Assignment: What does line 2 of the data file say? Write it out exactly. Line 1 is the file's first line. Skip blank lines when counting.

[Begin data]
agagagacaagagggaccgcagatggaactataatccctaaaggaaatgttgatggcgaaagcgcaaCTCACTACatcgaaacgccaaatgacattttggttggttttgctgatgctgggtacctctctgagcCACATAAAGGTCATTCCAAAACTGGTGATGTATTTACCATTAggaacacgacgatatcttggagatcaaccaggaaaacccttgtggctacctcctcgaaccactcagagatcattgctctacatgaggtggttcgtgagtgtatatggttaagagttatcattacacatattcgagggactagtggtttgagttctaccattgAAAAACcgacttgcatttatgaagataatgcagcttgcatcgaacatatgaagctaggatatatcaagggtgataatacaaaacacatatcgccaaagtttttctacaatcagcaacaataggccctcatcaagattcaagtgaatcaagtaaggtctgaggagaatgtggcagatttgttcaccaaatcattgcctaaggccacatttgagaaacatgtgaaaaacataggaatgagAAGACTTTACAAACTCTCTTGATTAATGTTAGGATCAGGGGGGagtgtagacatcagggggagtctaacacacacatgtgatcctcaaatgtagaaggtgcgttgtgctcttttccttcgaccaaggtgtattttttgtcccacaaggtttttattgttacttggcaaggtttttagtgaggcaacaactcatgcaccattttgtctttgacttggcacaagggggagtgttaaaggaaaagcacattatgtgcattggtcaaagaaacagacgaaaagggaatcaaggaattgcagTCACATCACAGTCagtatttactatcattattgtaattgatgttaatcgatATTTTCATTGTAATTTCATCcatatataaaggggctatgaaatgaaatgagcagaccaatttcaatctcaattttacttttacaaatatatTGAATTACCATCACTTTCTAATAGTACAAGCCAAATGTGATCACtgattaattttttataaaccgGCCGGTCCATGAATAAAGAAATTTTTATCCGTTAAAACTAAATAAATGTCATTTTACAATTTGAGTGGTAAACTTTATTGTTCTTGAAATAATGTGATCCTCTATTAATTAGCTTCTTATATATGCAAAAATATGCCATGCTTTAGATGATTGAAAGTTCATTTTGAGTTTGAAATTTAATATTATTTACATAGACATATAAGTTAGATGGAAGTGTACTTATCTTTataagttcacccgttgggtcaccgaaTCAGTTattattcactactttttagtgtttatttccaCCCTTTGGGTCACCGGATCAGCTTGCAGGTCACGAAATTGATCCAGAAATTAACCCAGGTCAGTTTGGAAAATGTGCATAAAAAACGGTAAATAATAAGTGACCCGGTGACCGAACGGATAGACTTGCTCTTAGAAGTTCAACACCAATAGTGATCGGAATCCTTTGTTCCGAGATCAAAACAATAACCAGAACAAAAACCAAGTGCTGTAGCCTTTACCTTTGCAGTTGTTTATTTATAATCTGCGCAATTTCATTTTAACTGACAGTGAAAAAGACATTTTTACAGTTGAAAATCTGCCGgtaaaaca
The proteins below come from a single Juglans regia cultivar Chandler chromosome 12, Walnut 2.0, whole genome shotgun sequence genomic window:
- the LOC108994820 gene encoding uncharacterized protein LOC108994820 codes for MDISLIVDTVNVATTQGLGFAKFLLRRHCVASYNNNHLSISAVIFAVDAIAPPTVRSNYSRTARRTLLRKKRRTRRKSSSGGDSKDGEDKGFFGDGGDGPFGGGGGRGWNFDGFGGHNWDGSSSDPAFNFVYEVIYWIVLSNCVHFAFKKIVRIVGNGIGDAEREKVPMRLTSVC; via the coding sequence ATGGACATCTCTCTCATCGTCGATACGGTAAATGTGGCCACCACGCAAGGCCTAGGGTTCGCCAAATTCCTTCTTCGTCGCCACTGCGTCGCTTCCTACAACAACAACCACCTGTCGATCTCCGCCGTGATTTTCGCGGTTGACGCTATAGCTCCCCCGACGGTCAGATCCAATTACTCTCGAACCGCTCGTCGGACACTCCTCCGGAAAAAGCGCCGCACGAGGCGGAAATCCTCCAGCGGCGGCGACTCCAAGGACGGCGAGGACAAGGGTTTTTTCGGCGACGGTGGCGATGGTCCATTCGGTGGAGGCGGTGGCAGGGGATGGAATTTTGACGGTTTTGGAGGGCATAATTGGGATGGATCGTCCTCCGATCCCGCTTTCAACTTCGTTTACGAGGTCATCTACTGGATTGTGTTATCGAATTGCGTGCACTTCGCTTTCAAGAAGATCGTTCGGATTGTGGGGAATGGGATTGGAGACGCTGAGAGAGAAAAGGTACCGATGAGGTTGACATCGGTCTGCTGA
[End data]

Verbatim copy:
The proteins below come from a single Juglans regia cultivar Chandler chromosome 12, Walnut 2.0, whole genome shotgun sequence genomic window: